2-month naturalistic effectiveness trial. This trial evaluated the percentage of patients achieving target IOPs in the group that switched from latanoprost in combination with adjunctive therapies to bimatoprost
Researchers calculated the direct costs and cost-effectiveness of treatment to achieve a range of clinically relevant target pressures, from 13 mm Hg to 20 mm Hg. The percentage of patients who achieved (or were lower than) modeled target pressures was greater among patients on bimatoprost monotherapy than among patients treated with latanoprost dual therapy. For example, at study entry 44 out of 147 patients (30%) whose original regimen included latanoprost plus one adjunctive medication achieved an IOP ¾17 mm Hg at baseline. Two months after switching to
bimatoprost, 59% of patients achieved this target.
The cost of treatment (the numerator of the cost-effectiveness ratio) was calculated to include average expected annual treatment costs for physician visits and medications. (The model assumed that if the hypothetical patient in either treatment group didn't achieve the pre-established target IOP at month two, the physician would prescribe adjunctive medication.) The projected cost of treatment, based on a target pressure of 17 mm Hg or less for bimatoprost
monotherapy, was $1,131. The projected cost of treatment for latanoprost plus one adjunctive medication was $1,544. Using the 2-month study drug costs (and the same success percentages) as mathematical factors in the cost-effectiveness ratio, the cost-per-treatment-success (i.e., cost-effectiveness) comes out to $319 for bimatoprost vs. $861 for latanoprost plus one adjunctive medication.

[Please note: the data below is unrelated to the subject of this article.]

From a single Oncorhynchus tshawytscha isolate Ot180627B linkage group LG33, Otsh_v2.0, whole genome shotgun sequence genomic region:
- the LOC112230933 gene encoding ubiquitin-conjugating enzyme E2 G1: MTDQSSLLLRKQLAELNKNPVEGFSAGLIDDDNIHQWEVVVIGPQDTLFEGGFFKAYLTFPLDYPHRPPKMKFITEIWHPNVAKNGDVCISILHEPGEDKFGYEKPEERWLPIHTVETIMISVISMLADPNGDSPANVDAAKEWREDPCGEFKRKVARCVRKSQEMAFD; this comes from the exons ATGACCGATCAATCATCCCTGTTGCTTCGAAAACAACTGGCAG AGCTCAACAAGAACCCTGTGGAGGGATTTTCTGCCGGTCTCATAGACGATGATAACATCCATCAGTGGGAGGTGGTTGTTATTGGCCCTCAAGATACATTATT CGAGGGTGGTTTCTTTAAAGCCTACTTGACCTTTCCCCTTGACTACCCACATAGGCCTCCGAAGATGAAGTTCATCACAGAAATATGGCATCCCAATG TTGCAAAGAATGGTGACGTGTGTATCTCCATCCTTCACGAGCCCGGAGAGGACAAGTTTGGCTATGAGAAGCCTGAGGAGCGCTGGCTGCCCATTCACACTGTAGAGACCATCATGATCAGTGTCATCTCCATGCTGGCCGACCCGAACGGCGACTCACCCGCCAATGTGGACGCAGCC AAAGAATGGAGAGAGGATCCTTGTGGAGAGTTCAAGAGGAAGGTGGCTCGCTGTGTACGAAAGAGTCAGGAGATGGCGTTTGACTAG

These findings strongly suggest that patients who don't do well on latanoprost plus an adjunctive may benefit from switching to bimatoprost
monotherapy, both in terms of efficacy and overall cost.
The Numbers that Count
When prescribing medications, physicians should consider the cost-effectiveness factor, particularly when treating a chronic disease like glaucoma. After all, the cost of achieving the desired clinical result may be quite different than the purchase price of the medications.
Dr. Bournias is director of the Northwestern Ophthalmic Institute and assistant professor of clinical ophthalmology at Northwestern University Medical School in Chicago.
The numbers above were calculated using data from a subgroup of patients in a clinical trial
(Bournias et al., 2003) who switched to bimatoprost monotherapy from a regimen that included latanoprost plus one adjunctive